Security Watch

Microsoft's 'Geneva' Convention

Plus: DirectShow bug not fixed yet; MasterCard makes PCI auditing even more difficult; accidently hacking Twitter via shortened URLs.

In recently releasing the Beta 2 version of its cloud identity program, codenamed "Geneva," the company is also showing its cards on the future of identity management and its willingness to foster interoperability with third parties in the name of security.

With the Beta 2 release, Redmond kicked in new bells and whistles that leverage its Security Assertion Markup Language (SAML) 2.0 specification that will, going forward, work with similar identity software from CA, Novell, SAP and Sun/Oracle.

The idea is to create an integrated identity layer in the theoretical cloud that can be the basis for sign-on access controls and capabilities across server applications from various vendors rolling out similar "cloud-based services."

As part of Beta 2, there will also be support services for SAML 2.0. Given that one big criticism of SAML technology is that solving single sign-on integration via a Web browser is difficult with different hosted servers, this support should be a step in the right direction and definitely create an atmosphere of détente among third parties who are also ramping up cloud computing products and services that they want secured.

Symantec: DirectShow Bug Endangers Windows Users
Many security experts were surprised and delighted earlier this month when Redmond's patch cycle contained what seemed to be every hotfix except one for the kitchen sink in any given corporate kitchen.

Conversely, the ITSEC community was both surprised and chagrined that the software giant didn't patch a bug in DirectShow for Windows XP and Server 2003.

Symantec said the bug has been added to a multi-strike attack toolkit. "This will likely lead to widespread use in a short time," wrote Liam Murchu, a researcher with Symantec's security response group, on the company's blog last Friday.

Microsoft has yet to issue a fix for the DirectShow bug, which affects Windows 2000, XP and Server 2003 (it doesn't affect Vista or Server 2008).

In its original security advisory, Microsoft said the vulnerability could be triggered if an unsuspecting user opens a specially crafted media file. A hacker successfully deploying this bug could increase his privileges within a Windows-based network. However, accounts configured with fewer administrative privileges aren't as vulnerable, Redmond said

MasterCard in New PCI Mandate
PCI compliance regulations in general have had merchants, particularly retailers in a tizzy since their inception. Here's something new to be mad at: This week MasterCard, one of the industry-borne arbiters of Payment Card Industry security and assessment standards through the subsidized PCI Council, announced it has changed what it calls key security requirements for all businesses handling between 1 and 6 million card transactions annually.

According to the card company, beginning on Dec. 31, 2010, companies that fall into what they designate as Level 2 merchants will have to essentially host an on-site audit of their security controls by a third-party, MasterCard-sanctioned assessor.

Right now the process is pretty much an enterprise IT security check list for Level 2 merchants that amounts to little more than a survey. But not for long. Such a move is likely to stem the raging tide of debate among vendors, payment processors and assessors alike who want less of a pay-as-you-go regulation and something a little more clear and uniform across all merchant categories.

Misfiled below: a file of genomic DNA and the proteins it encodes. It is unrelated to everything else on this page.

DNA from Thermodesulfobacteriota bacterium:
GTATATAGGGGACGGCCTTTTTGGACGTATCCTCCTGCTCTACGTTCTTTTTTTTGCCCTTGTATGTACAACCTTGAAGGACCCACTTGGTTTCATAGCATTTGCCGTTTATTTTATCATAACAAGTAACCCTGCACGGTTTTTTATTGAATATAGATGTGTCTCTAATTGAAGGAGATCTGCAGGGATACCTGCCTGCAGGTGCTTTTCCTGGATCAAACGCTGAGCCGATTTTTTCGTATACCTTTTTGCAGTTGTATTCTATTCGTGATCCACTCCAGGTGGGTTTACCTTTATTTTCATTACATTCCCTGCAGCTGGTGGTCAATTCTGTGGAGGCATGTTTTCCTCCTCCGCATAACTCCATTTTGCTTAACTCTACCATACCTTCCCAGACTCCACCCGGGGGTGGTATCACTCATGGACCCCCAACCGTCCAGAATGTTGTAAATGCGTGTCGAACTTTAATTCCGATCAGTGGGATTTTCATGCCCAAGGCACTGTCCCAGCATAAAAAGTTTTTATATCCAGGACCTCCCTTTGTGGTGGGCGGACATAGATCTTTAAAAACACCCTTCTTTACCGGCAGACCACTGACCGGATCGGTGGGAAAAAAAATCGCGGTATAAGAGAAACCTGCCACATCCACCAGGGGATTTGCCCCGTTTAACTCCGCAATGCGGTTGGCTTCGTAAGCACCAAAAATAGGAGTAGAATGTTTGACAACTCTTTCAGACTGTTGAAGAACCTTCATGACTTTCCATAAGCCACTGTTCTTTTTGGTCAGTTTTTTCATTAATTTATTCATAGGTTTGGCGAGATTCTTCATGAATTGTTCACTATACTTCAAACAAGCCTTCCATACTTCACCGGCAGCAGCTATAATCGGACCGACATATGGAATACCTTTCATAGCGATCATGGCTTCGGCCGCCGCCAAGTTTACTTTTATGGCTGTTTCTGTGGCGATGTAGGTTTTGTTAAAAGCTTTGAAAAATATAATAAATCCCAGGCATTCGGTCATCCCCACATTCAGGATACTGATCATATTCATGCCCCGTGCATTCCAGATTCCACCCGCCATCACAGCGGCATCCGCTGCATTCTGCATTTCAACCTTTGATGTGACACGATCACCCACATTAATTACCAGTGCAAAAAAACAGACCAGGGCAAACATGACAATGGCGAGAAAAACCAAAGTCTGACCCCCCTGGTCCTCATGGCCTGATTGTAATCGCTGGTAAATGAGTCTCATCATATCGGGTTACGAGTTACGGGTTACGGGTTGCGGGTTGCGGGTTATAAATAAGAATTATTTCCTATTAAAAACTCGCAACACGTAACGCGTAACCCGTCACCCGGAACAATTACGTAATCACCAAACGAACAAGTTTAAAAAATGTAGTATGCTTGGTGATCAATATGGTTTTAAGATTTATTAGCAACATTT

What retail lobbyists and some enterprises will say about this promises to be interesting.

More Twitter attacks = More Bad Puns
I promise no alliteration this time, even though it's tempting to tap attacks on Twitter as tantamount to the timeliness of the ongoing security snafus at the micro blogging site with the peculiar name. Oops, I did it again. And apparently so did someone else.

News emerged last week that a URL-truncation service -- those Web address shortening services used to condense lengthy URLS for easy cutting and pasting into tweets -- was hacked last week, sending millions of Twitter users to an unintended destination. It all started shortly after Cligs, a rival to the better known TinyURL and Bit.ly shortening services, was attacked two Sunday's ago, after which some 2.2 million Web addresses were redirected to, of all places, the Orange County Register's Web site.

Graham Cluley of Sophos, a frequent source of mine who has been following the Twitter travails, seems to think it was a mistake on the part of hackers, that perhaps the URL addresses were so short that someone typed it in wrong.

Usually, Cluley and others say, the intention of directing a user to a different site is so that they can click on a malicious Web page and trigger malware. Had the OC Register not gotten wind of the issue and reported it and the hackers had got it right, it would have been much worse.

I can't guarantee that the different corny entry ways into what I like to call "Twitter-mark-up language" will continue, but it is almost certain that microblogging sites will continue to be targets for bug writers and hackers.

About the Author

Jabulani Leffall is an award-winning journalist whose work has appeared in the Financial Times of London, Investor's Business Daily, The Economist and CFO Magazine, among others.

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